Monday, December 8, 2014

Seasons: A Layer of Your Story

     What season of the year does your book start?

     Hadn't thought about it?  I understand.  I used to forget about seasons, too.  But then I discovered how much a season adds depth and realism to your story.  In my stories, there is always some connection with the outdoors -- a breeze through an open window, a dash across the driveway into his car, a stroll through a meadow, a hideout in the woods.  In all of these, the story feels that much more alive when I can include the feel of the season.

     For example, see how this scene changes:

Original scene:
     A breeze gusted through the open window, toying with the rich, red curtains.  Arielle lifted her head and inhaled the scents.  But her heart squeezed painfully at the absence of the sea.  There was not a single trace of salt on the wind to remind her of home.

cherry tree I'm planning to line my fairly long driveway with a whole bunch of these trees.

Spring:
     An early breeze gusted through the open window, toying with the rich, red curtains.  Arielle lifted her head and inhaled the scents - fresh-plowed earth, spring blossoms, and melting snow.  But her heart squeezed painfully at the absence of the sea. There was not a single trace of salt on the wind to remind her of home.

Plan to put some kind of flowers on my back hill to naturalize. Don't want it to grow up with trees.

Summer:
     A warm breeze gusted through the open window, playing with the rich, red curtains. Arielle lifted her head and inhaled the scents - roses and peonies, fresh-cut grass now drying in the fields, and warm-baked earth. But her heart squeezed painfully at the absence of the sea. There was not a single trace of salt on the wind to remind her of home.

Sure do wish we would get some red in the turning leaves here..... just have to make do with fabulous photos like this!

Fall:
     A crisp, cool breeze gusted through the open window, making the rich, red curtains quiver. Arielle lifted her head and inhaled the scents - sweet harvests, musty leaves, and damp earth. But her heart squeezed painfully at the absence of the sea. There was not a single trace of salt on the wind to remind her of home.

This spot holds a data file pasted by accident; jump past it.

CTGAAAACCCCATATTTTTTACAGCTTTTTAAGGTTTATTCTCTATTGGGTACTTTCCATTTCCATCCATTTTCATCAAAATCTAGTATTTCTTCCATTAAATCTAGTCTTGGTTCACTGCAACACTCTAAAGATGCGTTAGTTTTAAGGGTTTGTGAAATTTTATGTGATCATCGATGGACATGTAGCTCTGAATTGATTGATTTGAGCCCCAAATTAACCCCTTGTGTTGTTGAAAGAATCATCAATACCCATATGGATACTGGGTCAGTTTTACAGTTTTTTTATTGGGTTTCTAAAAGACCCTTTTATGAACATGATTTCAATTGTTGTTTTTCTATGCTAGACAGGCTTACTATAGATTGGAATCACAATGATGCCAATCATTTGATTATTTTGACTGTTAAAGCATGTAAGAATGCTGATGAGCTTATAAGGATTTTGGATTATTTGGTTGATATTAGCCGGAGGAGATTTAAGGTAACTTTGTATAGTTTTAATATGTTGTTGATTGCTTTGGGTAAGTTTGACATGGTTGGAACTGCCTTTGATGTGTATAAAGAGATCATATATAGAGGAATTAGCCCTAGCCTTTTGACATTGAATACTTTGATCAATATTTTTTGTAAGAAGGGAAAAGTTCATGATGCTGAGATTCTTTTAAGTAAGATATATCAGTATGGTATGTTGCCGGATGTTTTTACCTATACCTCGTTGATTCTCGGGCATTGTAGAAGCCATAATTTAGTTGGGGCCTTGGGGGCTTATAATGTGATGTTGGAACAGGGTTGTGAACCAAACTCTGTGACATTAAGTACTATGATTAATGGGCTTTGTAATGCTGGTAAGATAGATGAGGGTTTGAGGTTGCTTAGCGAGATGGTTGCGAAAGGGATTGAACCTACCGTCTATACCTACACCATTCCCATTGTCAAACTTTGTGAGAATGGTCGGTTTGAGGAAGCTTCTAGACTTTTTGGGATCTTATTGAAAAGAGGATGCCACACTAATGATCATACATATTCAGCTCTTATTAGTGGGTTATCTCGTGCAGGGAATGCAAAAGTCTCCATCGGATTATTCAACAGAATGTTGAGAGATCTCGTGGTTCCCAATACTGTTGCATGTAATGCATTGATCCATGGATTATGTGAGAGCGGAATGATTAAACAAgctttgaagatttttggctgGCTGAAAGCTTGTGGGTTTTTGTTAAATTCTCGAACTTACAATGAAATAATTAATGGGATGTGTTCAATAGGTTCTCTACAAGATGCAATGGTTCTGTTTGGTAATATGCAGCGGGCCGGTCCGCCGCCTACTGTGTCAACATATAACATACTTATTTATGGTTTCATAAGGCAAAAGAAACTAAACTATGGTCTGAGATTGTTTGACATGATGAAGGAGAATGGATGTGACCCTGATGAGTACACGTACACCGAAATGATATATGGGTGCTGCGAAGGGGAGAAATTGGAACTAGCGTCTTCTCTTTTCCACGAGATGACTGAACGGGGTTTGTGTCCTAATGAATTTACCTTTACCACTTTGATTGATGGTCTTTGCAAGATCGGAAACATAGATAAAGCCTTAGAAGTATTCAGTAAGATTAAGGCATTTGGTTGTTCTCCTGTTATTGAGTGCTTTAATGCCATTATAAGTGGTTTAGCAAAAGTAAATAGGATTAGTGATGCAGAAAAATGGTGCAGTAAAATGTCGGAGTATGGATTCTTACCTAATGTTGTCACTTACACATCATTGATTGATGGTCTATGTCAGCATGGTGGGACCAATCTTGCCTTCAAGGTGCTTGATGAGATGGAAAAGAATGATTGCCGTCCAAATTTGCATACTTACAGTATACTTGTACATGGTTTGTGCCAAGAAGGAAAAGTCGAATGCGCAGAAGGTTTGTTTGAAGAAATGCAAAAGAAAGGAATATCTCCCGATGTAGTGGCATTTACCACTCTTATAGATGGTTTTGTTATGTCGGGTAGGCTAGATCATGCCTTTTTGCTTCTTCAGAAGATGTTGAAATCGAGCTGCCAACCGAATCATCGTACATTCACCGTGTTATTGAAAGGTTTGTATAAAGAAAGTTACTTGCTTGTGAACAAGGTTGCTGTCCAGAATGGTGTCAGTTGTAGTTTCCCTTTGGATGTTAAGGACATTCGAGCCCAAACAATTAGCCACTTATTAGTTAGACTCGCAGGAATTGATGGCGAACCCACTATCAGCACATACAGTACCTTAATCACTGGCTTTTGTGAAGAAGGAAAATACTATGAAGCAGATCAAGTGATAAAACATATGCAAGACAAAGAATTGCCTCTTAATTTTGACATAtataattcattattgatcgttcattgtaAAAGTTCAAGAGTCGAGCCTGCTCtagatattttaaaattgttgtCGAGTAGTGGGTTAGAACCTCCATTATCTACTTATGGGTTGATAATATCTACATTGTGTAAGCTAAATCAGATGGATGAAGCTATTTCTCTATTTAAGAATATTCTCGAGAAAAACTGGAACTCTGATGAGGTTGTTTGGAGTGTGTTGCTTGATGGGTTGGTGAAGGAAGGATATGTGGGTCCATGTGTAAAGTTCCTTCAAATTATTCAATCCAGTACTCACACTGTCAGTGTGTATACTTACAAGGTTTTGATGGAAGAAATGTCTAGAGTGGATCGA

I must have a wizard's lamp amongst my lamps and torches, yet goodness knows what will meet with any person when they come across it. Seriously.

Winter:
     A cold wind gusted through the open window, sending the rich, red curtains into a frigid dance. Arielle lifted her head and breathed in the smell of icy snow and burning wood. But her heart squeezed painfully at the absence of the sea. There was not a single trace of salt on the wind to remind her of home.

✯Frost touching the leaves and flowers bedazzles them in diamonds for a little while and they go out in a blaze of glory...

     My point here is not to compare the seasons, of course.  Instead, I wanted to show you that, whatever season you choose, it will enrich your descriptions and make the scenes even more real to your readers.
     Try it.  I bet you can do even better than I did.  :)

2 comments:

  1. Wow, that is great, Esther! I have been season conscious in my writing, but I just absolutely love those snippets with the variations you wrote in, depending on the seasons.

    Wonderful!

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  2. Yes...I figured I was just now catching onto a secret held by many writers. ;)

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